Movement 1: Allemande
Movement 2: Courante
Movement 3: Gigues en rondeau I & II
Movement 3a: Gigue en rondeau I
Movement 3b: Gigue en rondeau II
Movement 4: Le rappel des oiseaux
Movement 5: Rigaudons I, II & double
Movement 6: Musette en rondeau
Movement 7: Tambourin
Movement 8: La villageoise (rondeau)
Rameau introduces an imitation of nature in Le rappel des oiseaux (roughly translated as ‘The conference of the birds’). This piece was most likely inspired by Rameau’s friendship with the Jesuit Père Castel, who discussed with the composer the phenomenon and study of birdsong. We would be misguided to regard this (or La poule, from the G minor Suite) as some sort of silly warbling. There is a clear narrative thread, particularly evident in the second half where we hear the wings slowly losing energy and folding inwards as the birds fall asleep. It is all so wonderfully fetching, and I cannot help but think of the great medieval Sufi text of the same title (which has no relation to Rameau): ‘… rise up and play / Those liquid notes that steal men’s hearts away’.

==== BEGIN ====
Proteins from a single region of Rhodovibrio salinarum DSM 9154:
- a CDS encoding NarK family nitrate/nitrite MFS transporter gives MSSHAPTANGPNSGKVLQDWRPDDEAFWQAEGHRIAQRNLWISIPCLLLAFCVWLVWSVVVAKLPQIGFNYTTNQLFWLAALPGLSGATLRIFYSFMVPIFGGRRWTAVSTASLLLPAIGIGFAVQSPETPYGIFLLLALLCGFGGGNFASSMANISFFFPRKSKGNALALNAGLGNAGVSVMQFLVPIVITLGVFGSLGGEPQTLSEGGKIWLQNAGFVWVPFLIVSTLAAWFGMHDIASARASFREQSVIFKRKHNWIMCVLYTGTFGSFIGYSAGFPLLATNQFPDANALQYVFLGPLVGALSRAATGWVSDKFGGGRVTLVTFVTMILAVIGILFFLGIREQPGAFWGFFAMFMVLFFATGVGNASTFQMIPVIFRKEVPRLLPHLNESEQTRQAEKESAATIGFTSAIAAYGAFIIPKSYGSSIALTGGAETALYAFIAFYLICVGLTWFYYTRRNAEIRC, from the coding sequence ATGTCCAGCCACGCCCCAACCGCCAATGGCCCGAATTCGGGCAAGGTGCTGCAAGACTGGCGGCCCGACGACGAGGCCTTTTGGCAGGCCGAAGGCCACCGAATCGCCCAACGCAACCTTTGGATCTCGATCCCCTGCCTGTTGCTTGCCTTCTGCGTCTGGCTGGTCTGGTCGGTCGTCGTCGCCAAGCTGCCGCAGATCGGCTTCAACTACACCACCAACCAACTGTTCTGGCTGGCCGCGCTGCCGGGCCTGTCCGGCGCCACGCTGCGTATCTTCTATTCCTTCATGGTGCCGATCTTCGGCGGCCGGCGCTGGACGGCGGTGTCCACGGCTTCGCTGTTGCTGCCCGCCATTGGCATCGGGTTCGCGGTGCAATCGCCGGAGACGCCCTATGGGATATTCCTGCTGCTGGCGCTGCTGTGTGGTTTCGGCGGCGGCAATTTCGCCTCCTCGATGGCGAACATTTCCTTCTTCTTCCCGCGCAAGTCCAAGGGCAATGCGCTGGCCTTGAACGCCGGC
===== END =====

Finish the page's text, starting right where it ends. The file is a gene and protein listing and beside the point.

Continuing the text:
There follows a triptych of vigorous Rigaudons followed by the glowing calm of the Musette en rondeau. This serene dance suggests a trio of old peasant ladies acting out the half-forgotten dances of their youth to the distant tones of a bagpipe being played in the hills. Then comes the dance of the young peasants with a rousing Tambourin—not a modern tambourine, but a pipe and tabor. It was this short movement that apparently inspired a little girl named Wanda Landowska to take up the cause of Baroque music. The last piece of the set, La villageoise, is a rondeau followed by a variation in running semiquavers. I like to imagine that this vignette depicts Rameau visiting the surrounding countryside of his hometown of Dijon, spying on a young peasant girl walking in the meadows. She is graceful, innocent, and all the more alluring as she hasn’t the faintest notion of her own quiet power. In the semiquavers I hear Rameau’s love for this girl and for the old days as he rides back to Paris. As in Dvořák’s ‘Dumky’ Piano Trio, Op 90, the composer observes the simple beauty and youth of times past, and the music only hints at what must be a deeper longing.
from notes by Mahan Esfahani © 2014